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IU Northwest students are among Indiana’s most civically engaged citizens, study reveals

Research points to high civic engagement and spotlights opportunities to increase community involvement in support of the campus’s mission


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Emily Banas
Office of Marketing and Communications

Erika Rose
Office of Marketing and Communications

In an era of low voter turnout and increased demands for volunteers and community connectivity in Indiana, graduate students from the Indiana University Northwest School of Public and Environmental Affairs (SPEA) were tasked with researching this question: “What is the civic health of our student body?”

The search for that answer produced a semester’s worth of research focused on the student body’s voting behavior, civic engagement, social connectedness, volunteerism, and perception of the IU Northwest mission. The study, dubbed the IU Northwest Student Body Civic Health Index (SBCHI), was led by IU Northwest Assistant Professor of Criminal Justice Joseph Ferrandino, Ph.D.

Ferrandino’s class of 17 graduate students was largely inspired by a similar study, the Indiana Civic Health Index (INCHI), conducted in late 2011, which compared the level of civic participation in Indiana to that of other states. The students closely modeled their study after INCHI to measure and record the level of IU Northwest civic engagement against that of the citizens of Indiana.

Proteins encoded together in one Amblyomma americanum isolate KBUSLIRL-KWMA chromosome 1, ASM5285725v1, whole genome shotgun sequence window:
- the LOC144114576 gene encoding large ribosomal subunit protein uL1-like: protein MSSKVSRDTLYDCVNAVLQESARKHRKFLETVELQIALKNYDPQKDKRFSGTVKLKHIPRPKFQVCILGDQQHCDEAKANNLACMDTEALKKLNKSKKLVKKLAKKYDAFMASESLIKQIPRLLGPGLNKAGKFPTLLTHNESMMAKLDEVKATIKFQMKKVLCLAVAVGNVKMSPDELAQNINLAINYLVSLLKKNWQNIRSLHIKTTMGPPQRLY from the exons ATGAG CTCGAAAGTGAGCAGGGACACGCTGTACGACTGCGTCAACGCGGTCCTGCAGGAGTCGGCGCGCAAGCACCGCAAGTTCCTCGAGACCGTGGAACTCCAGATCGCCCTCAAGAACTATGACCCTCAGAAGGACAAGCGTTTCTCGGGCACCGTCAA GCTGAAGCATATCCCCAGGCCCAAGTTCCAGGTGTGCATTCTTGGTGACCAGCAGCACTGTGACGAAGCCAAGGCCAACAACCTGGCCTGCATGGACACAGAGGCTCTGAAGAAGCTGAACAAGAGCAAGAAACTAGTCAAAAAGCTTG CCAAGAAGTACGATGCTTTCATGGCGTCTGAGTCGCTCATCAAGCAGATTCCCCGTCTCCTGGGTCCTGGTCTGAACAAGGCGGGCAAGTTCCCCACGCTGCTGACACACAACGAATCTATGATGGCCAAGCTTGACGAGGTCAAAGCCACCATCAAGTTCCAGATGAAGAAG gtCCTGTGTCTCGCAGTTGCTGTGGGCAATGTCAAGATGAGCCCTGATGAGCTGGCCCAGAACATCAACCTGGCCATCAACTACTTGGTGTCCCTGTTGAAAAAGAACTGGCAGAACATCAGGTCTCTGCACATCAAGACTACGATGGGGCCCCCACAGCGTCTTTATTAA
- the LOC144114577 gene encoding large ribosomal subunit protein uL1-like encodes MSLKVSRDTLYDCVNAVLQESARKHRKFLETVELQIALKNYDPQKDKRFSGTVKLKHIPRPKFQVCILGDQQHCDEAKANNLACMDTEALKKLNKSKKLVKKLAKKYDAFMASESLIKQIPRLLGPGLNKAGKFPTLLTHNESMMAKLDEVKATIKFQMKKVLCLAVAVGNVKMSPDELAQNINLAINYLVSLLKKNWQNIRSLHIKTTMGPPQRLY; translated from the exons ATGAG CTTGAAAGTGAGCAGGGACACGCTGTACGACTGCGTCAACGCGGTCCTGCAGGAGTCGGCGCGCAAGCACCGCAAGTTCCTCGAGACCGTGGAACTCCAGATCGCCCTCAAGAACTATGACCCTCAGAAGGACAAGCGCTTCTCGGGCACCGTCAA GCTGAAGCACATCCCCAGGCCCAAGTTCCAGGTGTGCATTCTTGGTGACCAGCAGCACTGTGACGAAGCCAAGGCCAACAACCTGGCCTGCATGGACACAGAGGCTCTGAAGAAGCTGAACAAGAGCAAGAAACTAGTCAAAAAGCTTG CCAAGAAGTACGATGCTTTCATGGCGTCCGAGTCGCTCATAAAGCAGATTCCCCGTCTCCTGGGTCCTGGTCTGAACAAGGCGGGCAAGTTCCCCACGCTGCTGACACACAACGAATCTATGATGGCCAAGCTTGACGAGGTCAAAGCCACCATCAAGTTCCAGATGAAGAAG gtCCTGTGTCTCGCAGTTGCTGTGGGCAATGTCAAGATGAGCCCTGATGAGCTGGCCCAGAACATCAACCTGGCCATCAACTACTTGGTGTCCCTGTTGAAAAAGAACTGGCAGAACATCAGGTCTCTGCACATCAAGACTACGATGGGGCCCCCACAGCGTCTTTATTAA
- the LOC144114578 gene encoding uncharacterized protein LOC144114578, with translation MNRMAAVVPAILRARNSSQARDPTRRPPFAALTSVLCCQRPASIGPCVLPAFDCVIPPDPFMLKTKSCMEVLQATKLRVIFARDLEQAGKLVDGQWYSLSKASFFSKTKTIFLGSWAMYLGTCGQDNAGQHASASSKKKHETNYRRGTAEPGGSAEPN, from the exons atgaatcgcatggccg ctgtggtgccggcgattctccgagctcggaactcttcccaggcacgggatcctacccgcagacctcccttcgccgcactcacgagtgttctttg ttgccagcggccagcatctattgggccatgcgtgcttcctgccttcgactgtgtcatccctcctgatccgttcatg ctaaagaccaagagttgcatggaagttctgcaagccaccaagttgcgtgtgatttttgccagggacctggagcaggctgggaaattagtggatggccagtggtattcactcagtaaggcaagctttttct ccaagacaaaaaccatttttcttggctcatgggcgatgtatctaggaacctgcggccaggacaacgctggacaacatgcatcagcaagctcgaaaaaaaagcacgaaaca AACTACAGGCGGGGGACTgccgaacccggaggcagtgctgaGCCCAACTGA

Survey Highlights

One of the most promising SBCHI findings showed that voting is something IU Northwest students truly value as a civic duty. Eighty-five percent of IU Northwest students reported being registered to vote, and two in three students (66 percent) voted in the 2008 Presidential election.

“This data was extremely interesting to me and my students, particularly because the IU Northwest student body appears to be much more involved in the democratic process than the rest of the state,” Ferrandino explained. “When a similar question was posed in the INCHI study, only 61 percent of Indiana residents were registered to vote, and ironically, only 61 percent voted in the 2008 election.”

Ferrandino believes this heightened level of civic participation by the IU Northwest student body may be directly related to the campus’s mission and commitment to community engagement, which is demonstrated daily through course work and projects that help to connect students with the community.

“Our study shows the campus has done quite well in the conveyance of its mission relative to the importance of voting, civic engagement and volunteering,” Ferrandino said. “More than half (57 percent) of the student body agrees that IU Northwest stresses the importance of voting and voter registration for students.”

Results of the SBCHI survey also showed that 68 percent believe IU Northwest provides students with volunteer opportunities. In fact, nearly two-thirds of those surveyed (64 percent) reported that they have volunteered at least once in the past 12 months.

In comparison, the INCHI survey found that Indiana ranked 32nd in the nation with a volunteerism rate of 26.1 percent, very close to the national average of 26.3 percent.